I was worried the Grays had given up on breakfast, entirely, after barely a week in service, a fear further compounded by the story our server told us when we complained about the sudden elimination of those tantalizing menu items. “All I know is, the Hilton inspectors came,” she says. “Now, the a la carte menu is gone.”
But the Grays explain the situation differently. To hear them tell it, the higher-ups at Hilton are among the most hands-off overlords in the entire lodging industry, and the dramatic scaling back of their breakfast ambitions is simply a function of the restaurateurs’ own learning curve. “It was more the stuff that we’re trying to iron out, volume and staffing in the morning and what’s really doable,” Todd Gray says.
Breakfast, in fact, is an entirely new meal for the couple. Before opening Watershed, they scoured breakfast fare at hotels around town. “We went to the Hay-Adams. We went to the Sofitel. We went to Adour [in the St. Regis], the Liaison,” Todd Gray says.
Given the up-market scouting expeditions—and the Grays’ own history as award-winning fine-dining purveyors—relegation to the hotel buffet line might seem like a tremendous setback. But the Grays say they were inspired by a speech from first lady Michelle Obama asking restaurateurs to be conscious of feeding America at all levels. “You can take the Ritz Carlton, you can take the Four Seasons, you can take the W’s—it’s easy to get chefs in there,” Ellen Gray says. “This is real D.C. down here.”
Give me your tired, your poor, your huddled masses, and I give you your choice of Corn Flakes, Honey Grahams, or Cheerios—for $17.95.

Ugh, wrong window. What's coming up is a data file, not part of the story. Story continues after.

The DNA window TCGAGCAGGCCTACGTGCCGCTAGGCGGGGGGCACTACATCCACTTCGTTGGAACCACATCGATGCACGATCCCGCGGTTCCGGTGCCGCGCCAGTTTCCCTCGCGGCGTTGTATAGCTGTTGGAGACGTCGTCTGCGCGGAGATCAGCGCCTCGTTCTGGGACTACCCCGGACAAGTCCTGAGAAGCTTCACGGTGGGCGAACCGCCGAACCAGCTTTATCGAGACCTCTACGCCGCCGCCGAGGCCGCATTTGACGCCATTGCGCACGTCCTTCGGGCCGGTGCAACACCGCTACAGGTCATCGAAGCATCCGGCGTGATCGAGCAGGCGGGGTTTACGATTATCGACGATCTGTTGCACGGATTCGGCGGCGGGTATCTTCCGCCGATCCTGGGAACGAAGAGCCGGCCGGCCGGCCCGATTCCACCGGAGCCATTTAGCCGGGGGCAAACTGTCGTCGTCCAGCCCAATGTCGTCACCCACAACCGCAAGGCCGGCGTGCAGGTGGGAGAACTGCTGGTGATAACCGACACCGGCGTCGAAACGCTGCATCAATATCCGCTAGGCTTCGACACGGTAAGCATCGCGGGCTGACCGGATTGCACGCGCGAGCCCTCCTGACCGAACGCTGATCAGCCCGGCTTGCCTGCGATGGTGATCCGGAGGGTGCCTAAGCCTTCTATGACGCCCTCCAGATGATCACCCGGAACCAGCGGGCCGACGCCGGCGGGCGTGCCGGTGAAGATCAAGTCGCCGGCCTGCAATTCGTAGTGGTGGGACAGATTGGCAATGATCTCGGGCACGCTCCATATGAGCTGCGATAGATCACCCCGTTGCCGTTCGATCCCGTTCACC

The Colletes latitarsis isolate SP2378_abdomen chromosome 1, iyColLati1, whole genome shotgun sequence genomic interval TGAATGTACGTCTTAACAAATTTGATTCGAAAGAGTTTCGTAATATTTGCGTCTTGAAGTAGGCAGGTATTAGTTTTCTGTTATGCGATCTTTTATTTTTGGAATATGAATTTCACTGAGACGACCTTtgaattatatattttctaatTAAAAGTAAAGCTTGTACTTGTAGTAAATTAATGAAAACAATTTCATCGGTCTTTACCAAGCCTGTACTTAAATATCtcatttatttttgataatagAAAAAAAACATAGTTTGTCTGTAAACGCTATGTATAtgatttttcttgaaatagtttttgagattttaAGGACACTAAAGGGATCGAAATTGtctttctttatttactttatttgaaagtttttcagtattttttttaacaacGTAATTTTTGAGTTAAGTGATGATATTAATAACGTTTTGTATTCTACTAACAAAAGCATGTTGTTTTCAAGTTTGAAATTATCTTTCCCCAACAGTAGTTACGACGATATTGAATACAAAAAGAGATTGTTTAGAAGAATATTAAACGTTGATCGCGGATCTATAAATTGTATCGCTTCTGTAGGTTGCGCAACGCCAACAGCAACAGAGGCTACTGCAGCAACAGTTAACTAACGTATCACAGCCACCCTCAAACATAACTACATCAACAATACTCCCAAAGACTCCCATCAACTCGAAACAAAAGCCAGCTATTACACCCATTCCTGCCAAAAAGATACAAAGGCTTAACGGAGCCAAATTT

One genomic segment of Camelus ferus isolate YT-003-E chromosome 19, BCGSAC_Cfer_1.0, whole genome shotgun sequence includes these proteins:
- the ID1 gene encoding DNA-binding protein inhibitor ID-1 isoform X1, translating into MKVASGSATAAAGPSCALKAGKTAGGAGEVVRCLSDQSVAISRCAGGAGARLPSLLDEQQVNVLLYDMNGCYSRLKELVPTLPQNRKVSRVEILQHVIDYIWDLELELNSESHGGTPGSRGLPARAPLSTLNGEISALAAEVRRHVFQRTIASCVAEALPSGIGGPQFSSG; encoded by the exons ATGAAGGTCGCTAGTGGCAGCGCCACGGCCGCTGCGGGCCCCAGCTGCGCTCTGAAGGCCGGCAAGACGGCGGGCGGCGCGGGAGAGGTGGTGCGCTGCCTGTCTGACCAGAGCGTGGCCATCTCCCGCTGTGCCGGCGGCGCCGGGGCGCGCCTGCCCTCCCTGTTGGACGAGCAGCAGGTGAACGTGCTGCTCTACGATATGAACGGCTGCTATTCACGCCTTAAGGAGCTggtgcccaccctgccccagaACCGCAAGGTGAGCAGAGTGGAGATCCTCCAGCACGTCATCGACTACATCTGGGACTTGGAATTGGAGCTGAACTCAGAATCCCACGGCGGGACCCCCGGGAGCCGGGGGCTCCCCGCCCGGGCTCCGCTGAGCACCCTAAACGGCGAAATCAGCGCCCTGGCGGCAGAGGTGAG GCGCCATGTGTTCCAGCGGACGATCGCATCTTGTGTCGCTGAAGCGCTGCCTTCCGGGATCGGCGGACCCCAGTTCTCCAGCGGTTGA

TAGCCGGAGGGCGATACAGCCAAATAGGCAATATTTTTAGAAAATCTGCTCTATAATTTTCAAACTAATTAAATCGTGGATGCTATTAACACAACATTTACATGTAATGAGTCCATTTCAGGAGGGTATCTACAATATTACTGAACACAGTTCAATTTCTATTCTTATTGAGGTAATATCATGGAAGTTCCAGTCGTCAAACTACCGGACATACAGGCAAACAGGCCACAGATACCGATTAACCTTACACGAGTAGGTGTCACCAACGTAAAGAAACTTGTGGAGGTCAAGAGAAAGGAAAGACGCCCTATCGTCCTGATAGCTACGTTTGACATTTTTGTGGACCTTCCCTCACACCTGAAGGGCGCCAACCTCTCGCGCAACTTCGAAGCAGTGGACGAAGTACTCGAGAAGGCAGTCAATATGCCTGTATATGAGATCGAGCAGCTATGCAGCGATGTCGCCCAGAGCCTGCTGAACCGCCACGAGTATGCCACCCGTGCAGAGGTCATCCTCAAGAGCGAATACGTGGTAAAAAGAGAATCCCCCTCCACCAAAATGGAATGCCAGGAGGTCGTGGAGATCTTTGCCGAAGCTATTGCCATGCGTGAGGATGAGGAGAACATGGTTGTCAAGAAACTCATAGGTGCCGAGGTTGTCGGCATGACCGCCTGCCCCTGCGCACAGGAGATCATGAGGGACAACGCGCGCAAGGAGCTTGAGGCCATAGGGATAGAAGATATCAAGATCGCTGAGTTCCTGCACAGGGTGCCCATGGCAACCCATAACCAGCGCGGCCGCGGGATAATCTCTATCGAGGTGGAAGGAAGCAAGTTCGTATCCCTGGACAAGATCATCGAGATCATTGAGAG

Despite the slimmed-down spread, the chef insists he’s still determined to bring the hotel breakfast to new heights at Watershed. “We would love to,” he says, “but you’ve got to make sure you don’t go broke doing it.”
There are reasons to worry about that fate. The last time a prominent D.C. restaurant attempted to transcend the typical egg sandwich and coffee to-go, it didn’t turn out so well. Located smack in the middle of downtown, Restaurant K, opened in 2007 to similar claims of being the new center for the ever-elusive power breakfast. Tuesday through Friday mornings, chef Alison Swope prepared such diverse offerings as apple and brie omelets, chilequiles with eggs, blue crab quiches, and fresh fruit smoothies. Despite earning some faint praise for its efforts, including best-breakfast props in this very newspaper in 2008, the purported morning meal mecca shuttered less than a year later.
Determined not to sink in their own smoothie-laden debacle, the Grays have taken down their ambitious original menu and decided to pick their battles along the traditional buffet line instead. “You can visualize things in your head,” Ellen Gray says. “Reality is another story.”